In this article, we rely on data from the 2006 Cooperative Congressional Election Study (CCES) to examine the impact of gender for U.S. senators running for reelection. We propose a theoretical explanation for why an incumbent's gender may influence how citizens evaluate senators, and we present empirical evidence showing that people develop distinct impressions of men and women senators during campaigns. In the 2006 election cycle, women senators were viewed more positively than their male counterparts. Some of the advantages women senators enjoyed were consistent with established gender stereotypes. In particular, women senators were viewed as more honest and more caring than male senators. Moreover, women senators were viewed as more competent at dealing with health-care issues. However, we did not find evidence for gender stereotypes that traditionally produce more positive views of male senators. For example, we did not find that male senators were viewed as stronger leaders or more experienced than women senators. People did not view male senators as better able to deal with economic issues.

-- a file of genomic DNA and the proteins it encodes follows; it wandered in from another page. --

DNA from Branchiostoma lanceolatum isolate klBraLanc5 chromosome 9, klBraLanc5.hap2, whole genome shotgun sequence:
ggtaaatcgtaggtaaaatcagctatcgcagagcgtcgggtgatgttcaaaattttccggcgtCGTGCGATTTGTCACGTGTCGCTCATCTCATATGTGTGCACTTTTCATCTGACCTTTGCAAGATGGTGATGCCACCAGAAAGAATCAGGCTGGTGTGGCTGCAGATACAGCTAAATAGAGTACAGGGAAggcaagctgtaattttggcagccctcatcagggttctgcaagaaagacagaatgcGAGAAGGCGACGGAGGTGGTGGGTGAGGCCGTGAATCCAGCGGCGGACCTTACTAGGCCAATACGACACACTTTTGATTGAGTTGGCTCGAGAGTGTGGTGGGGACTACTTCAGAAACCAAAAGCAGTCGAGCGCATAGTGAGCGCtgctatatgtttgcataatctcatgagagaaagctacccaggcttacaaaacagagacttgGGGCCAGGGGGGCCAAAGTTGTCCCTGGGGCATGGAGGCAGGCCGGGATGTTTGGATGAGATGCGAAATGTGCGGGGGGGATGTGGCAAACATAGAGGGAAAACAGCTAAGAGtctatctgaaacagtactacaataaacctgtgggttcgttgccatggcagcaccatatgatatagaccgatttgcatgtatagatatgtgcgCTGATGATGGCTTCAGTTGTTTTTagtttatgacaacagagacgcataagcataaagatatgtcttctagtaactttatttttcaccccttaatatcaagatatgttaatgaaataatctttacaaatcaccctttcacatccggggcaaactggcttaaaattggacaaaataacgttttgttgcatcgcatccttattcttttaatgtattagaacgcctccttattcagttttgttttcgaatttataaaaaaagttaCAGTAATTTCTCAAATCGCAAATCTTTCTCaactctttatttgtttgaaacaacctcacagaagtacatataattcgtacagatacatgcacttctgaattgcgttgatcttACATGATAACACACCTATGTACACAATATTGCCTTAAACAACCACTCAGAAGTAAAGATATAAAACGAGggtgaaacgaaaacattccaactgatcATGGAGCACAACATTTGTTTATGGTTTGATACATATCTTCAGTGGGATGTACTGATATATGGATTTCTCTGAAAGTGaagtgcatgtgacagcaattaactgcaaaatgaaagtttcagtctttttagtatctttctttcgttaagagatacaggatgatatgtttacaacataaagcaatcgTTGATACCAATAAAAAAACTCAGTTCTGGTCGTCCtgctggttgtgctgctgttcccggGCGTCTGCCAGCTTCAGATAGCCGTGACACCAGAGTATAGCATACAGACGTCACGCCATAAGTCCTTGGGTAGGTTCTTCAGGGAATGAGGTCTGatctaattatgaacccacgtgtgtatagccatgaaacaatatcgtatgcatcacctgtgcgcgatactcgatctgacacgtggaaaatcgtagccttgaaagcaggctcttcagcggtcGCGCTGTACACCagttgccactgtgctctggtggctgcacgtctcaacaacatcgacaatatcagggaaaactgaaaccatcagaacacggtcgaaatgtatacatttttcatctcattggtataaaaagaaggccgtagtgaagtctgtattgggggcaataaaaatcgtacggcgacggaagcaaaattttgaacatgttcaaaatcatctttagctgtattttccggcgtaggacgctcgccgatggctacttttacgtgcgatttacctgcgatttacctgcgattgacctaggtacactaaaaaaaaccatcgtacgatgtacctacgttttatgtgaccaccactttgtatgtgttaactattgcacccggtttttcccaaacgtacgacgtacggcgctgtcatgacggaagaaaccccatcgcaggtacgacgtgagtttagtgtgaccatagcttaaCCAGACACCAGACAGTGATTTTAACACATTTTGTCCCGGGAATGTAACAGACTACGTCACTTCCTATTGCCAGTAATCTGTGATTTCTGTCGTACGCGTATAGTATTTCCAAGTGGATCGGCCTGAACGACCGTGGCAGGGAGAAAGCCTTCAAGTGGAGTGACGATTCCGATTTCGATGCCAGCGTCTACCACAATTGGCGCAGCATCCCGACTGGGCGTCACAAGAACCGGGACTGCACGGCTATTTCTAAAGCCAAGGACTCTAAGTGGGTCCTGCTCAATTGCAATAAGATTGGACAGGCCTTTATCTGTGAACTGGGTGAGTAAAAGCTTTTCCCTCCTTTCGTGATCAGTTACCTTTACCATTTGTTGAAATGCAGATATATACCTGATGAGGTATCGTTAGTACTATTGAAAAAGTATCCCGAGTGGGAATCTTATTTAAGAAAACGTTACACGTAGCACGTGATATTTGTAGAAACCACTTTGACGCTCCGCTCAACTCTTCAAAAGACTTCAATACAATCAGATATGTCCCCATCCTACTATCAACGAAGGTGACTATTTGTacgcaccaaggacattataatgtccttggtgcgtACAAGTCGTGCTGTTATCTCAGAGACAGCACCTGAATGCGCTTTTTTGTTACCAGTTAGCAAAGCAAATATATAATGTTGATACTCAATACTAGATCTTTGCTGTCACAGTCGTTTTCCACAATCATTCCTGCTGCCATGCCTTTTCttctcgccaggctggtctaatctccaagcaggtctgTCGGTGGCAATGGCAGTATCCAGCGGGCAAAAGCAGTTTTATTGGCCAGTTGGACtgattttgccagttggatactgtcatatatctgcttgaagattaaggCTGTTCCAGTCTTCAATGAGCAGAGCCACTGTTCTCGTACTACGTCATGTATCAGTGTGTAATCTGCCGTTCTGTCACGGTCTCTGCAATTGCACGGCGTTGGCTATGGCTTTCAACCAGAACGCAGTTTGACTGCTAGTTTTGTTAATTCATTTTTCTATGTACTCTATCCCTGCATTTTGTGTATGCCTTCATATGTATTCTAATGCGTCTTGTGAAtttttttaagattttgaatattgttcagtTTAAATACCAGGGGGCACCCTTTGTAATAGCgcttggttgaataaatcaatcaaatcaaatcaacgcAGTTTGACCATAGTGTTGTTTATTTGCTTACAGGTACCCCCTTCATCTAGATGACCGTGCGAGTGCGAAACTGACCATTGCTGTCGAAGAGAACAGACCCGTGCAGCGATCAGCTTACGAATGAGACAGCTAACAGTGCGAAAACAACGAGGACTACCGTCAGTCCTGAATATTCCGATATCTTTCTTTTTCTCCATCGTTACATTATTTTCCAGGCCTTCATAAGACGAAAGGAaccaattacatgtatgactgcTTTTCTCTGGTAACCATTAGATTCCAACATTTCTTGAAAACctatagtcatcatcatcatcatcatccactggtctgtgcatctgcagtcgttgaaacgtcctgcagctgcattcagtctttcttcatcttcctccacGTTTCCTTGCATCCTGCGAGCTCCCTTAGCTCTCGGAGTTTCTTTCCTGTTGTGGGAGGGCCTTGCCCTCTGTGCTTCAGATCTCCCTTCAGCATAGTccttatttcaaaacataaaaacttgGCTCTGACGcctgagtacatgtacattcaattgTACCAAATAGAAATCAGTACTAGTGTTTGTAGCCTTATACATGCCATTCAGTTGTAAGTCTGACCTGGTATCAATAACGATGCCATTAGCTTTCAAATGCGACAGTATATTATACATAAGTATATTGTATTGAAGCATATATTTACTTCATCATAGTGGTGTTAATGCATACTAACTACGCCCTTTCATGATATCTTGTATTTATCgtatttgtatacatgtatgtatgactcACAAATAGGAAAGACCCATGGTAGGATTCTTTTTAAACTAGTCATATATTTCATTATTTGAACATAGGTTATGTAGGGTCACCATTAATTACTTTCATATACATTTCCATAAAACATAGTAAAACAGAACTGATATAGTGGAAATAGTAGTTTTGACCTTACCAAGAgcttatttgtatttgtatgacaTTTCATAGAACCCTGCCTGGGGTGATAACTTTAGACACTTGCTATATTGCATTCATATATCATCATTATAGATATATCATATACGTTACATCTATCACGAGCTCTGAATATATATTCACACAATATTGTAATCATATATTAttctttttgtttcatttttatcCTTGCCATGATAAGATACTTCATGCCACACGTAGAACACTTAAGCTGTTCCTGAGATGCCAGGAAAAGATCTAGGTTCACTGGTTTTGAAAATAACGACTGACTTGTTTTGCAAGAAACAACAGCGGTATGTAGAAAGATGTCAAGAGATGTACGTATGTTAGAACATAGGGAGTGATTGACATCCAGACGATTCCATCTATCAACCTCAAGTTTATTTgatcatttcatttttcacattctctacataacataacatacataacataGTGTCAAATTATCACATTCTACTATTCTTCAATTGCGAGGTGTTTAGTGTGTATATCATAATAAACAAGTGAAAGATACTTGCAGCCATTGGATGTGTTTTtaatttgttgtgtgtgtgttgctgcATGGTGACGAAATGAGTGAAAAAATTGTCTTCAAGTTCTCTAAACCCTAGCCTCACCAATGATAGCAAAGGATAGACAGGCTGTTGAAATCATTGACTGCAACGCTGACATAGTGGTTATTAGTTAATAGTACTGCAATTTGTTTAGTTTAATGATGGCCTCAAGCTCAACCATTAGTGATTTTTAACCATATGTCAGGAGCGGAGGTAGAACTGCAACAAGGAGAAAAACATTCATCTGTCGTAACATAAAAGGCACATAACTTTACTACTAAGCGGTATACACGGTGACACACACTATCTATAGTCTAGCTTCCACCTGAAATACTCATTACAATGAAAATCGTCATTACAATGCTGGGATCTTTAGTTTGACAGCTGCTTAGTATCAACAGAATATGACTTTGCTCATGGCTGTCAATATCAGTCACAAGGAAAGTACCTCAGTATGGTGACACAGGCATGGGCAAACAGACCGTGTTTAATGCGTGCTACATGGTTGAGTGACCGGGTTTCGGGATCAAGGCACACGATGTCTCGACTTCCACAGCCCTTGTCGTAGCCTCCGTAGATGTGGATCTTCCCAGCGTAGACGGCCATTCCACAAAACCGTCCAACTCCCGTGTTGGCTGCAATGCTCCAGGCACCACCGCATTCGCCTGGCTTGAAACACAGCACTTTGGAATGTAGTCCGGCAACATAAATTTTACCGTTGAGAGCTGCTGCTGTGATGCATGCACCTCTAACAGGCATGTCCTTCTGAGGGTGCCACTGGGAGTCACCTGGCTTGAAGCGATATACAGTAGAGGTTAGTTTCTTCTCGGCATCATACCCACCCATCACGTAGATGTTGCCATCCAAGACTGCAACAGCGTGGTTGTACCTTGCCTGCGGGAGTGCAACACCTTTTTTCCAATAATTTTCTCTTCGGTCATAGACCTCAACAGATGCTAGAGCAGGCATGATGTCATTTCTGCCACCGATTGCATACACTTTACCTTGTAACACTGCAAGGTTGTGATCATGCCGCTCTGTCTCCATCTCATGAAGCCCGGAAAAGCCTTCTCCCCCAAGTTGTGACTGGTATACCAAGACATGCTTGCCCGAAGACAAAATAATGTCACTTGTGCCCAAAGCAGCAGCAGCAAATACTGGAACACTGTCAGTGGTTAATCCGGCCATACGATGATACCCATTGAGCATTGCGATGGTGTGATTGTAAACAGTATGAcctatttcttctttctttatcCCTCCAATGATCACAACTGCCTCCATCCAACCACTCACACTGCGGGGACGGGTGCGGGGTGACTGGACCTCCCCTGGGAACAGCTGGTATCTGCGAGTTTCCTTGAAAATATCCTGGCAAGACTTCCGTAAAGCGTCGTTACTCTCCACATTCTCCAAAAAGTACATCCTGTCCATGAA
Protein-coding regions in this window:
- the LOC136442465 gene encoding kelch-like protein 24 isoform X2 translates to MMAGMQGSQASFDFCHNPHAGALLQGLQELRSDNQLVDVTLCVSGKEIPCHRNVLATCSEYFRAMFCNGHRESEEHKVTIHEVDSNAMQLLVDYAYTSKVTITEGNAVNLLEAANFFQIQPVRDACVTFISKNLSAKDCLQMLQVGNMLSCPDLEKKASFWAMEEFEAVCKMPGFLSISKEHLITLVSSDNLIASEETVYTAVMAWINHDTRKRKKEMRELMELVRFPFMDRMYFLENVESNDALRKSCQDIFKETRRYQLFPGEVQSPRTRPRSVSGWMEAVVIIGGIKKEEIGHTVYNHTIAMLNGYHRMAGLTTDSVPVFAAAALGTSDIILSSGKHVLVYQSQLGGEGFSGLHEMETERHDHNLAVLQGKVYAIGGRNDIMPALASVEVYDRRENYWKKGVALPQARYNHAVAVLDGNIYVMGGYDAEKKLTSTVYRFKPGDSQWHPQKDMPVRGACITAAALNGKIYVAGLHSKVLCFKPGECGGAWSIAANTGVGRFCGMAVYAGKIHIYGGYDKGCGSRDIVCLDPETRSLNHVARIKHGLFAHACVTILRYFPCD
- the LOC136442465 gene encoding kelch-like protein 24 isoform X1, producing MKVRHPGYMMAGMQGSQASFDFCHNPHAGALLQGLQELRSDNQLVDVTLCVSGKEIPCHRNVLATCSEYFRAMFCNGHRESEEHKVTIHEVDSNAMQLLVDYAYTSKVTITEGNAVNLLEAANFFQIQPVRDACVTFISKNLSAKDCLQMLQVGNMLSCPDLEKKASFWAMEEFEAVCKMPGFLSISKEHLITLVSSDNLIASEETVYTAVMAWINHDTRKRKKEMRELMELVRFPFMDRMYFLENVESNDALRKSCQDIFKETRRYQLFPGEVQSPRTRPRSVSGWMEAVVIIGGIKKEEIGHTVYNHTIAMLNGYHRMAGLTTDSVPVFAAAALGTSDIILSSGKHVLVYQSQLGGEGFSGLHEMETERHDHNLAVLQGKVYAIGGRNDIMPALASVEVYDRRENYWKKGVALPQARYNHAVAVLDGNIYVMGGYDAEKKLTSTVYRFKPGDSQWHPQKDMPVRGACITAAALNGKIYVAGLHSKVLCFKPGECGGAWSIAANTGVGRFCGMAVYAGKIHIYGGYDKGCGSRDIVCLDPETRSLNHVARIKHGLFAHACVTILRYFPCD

ASJC Scopus subject areas
- Gender Studies
- Sociology and Political Science